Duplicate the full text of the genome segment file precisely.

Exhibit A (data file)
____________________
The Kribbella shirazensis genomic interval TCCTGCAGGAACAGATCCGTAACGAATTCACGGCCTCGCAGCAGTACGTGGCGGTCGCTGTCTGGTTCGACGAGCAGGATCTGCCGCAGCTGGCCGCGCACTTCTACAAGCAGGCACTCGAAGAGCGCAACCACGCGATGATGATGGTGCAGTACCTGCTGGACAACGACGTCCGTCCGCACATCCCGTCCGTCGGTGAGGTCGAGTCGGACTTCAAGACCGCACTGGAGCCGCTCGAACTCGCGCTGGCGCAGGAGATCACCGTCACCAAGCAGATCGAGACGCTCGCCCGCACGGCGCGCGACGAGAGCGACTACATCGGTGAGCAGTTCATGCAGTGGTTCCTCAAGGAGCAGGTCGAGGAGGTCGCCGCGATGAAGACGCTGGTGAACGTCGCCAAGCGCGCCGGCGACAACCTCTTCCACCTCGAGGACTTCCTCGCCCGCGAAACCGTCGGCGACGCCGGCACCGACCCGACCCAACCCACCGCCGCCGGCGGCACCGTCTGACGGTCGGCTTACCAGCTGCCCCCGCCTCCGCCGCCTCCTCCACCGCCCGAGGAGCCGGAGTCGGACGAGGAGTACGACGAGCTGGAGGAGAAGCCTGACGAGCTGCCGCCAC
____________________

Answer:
The Kribbella shirazensis genomic interval TCCTGCAGGAACAGATCCGTAACGAATTCACGGCCTCGCAGCAGTACGTGGCGGTCGCTGTCTGGTTCGACGAGCAGGATCTGCCGCAGCTGGCCGCGCACTTCTACAAGCAGGCACTCGAAGAGCGCAACCACGCGATGATGATGGTGCAGTACCTGCTGGACAACGACGTCCGTCCGCACATCCCGTCCGTCGGTGAGGTCGAGTCGGACTTCAAGACCGCACTGGAGCCGCTCGAACTCGCGCTGGCGCAGGAGATCACCGTCACCAAGCAGATCGAGACGCTCGCCCGCACGGCGCGCGACGAGAGCGACTACATCGGTGAGCAGTTCATGCAGTGGTTCCTCAAGGAGCAGGTCGAGGAGGTCGCCGCGATGAAGACGCTGGTGAACGTCGCCAAGCGCGCCGGCGACAACCTCTTCCACCTCGAGGACTTCCTCGCCCGCGAAACCGTCGGCGACGCCGGCACCGACCCGACCCAACCCACCGCCGCCGGCGGCACCGTCTGACGGTCGGCTTACCAGCTGCCCCCGCCTCCGCCGCCTCCTCCACCGCCCGAGGAGCCGGAGTCGGACGAGGAGTACGACGAGCTGGAGGAGAAGCCTGACGAGCTGCCGCCAC